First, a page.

MIDWEST TECHNICAL INSTITUTE — EAST PEORIA
280 High Point Lane
East Peoria, IL 61611
Phone: (309) 427-2750
MON–FRI: 8:00 AM to 8:00 PM
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280 High Point Lane
East Peoria, IL 61611
Phone: (309) 427-2750
MON–FRI: 8:00 AM to 8:00 PM
Joining us on this episode is Allysen Classen, the Medical assistant program director for Midwest Technical Institute and Delta Technical College.
Midwest Technical Institute and Delta Technical College have six locations, located in Illinois, Missouri, and Mississippi. They are accredited by the Accrediting Commission of Career Schools and Colleges.
Bob Martin: Joining us today on this edition of Imagine America Radio is Allysen Classen. Allysen is the director of medical assistant programs at Midwest Technical Institute and Delta Technical College. We want to talk about medical assisting careers. So, as a leading provider of education and medical assistants, we couldn’t think of anyone better to talk about these particular careers than Allysen.
Allysen, tell us a little bit, if you would, what is a medical assistant career and what do they do, and maybe a little bit more about Midwest Tech, if you won’t mind?
Allysen Classen: Sure. So medical assisting. I always tell people, think about when you’re at the doctor’s office and the person that comes and gets you from the waiting room and brings you back and takes your vital signs, and they might take your blood and give you injections. That’s usually a medical assistant. So, I like to think of them as the meat and potatoes of the office. They can do everything.
So, our medical assisting program here trains our students to assist in all types of clinical procedures. Our students will eventually learn how to do EKGs. They can help with X-rays, phlebotomy (so that’s your blood draws), immunizations. They can prepare records, they can assist the physician with surgery in the office, and then they can also do things like billing and coding and scheduling. So, all the way from the front to the back, they can help with all those things. Midwest Technical Institute is really good at training our students to make sure that they are competent in the things that they need for a job. There are other schools that require you do all the pre-reqs before you get into their medical assistant program. Well, we cut that part out, so it’s a really good way to get in the field of the medical field if you’re not really sure exactly what you want to do, or it’s great for just a long-term career.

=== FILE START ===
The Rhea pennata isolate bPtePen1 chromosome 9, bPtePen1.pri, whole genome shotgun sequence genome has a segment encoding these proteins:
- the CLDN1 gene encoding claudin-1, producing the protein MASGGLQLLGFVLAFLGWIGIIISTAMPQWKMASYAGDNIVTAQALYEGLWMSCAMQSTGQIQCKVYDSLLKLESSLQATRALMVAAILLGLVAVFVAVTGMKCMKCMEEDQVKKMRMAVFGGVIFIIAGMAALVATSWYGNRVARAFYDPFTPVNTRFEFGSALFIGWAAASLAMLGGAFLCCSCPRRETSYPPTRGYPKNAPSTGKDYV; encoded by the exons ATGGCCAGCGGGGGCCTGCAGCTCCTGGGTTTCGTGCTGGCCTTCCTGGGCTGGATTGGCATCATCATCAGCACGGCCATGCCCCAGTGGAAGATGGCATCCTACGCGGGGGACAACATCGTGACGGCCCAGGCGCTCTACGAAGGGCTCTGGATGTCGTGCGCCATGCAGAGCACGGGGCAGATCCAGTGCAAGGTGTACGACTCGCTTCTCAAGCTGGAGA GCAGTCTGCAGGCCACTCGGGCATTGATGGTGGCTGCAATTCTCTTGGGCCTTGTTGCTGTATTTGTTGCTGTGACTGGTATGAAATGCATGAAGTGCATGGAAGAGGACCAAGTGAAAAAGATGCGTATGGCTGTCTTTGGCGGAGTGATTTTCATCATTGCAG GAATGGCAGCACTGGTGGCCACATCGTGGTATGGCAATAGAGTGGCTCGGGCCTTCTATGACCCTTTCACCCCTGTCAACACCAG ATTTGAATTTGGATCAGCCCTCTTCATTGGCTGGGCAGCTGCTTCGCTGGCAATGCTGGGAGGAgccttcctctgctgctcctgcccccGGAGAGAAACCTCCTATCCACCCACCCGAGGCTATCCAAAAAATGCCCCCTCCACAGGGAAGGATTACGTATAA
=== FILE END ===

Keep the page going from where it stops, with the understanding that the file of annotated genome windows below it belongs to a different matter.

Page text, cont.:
Lee Doubleday: Yeah. I’m glad you mentioned that. Do you find it’s common that individuals would maybe start as a medical assistant and then move into more of a nursing program or something like that later?
Allysen: Absolutely. Absolutely. And we have students that they know that’s the path they want to take. They come to school here. They want to become a medical assistant and then continue their education into the nursing field or greater. And then we get some people that are like, “This is what I want to do. I didn’t know this is what I wanted to do, but I think I could just see myself being a medical assistant forever.” And both are very stable ways to have a career in life.
Lee: Speaking of medical assistant careers, what does the career outlook look like for medical assistants, maybe both on a national level and then maybe a little more granular where your campuses are located?
Allysen: Sure. It’s great. I’m sure you know, the medical field right now is booming, but for medical assistants specifically, it’s really good. The Bureau of Labor Statistics is saying that by 2029, it’s projected that there will be a need to hire over 864,400 medical assistants across the country, so that’s nationwide. And then just in our area—so Illinois, Missouri, Mississippi alone; that’s where our schools are located—the Bureau of Labor Statistics says that there will be a need for over 37,230 medical assistants in that same time period. So, we’re looking at big growth here. They’re finding that medical assistants are very versatile, and they’re starting to use them in ways that they previously used to use nurses, so it’s great.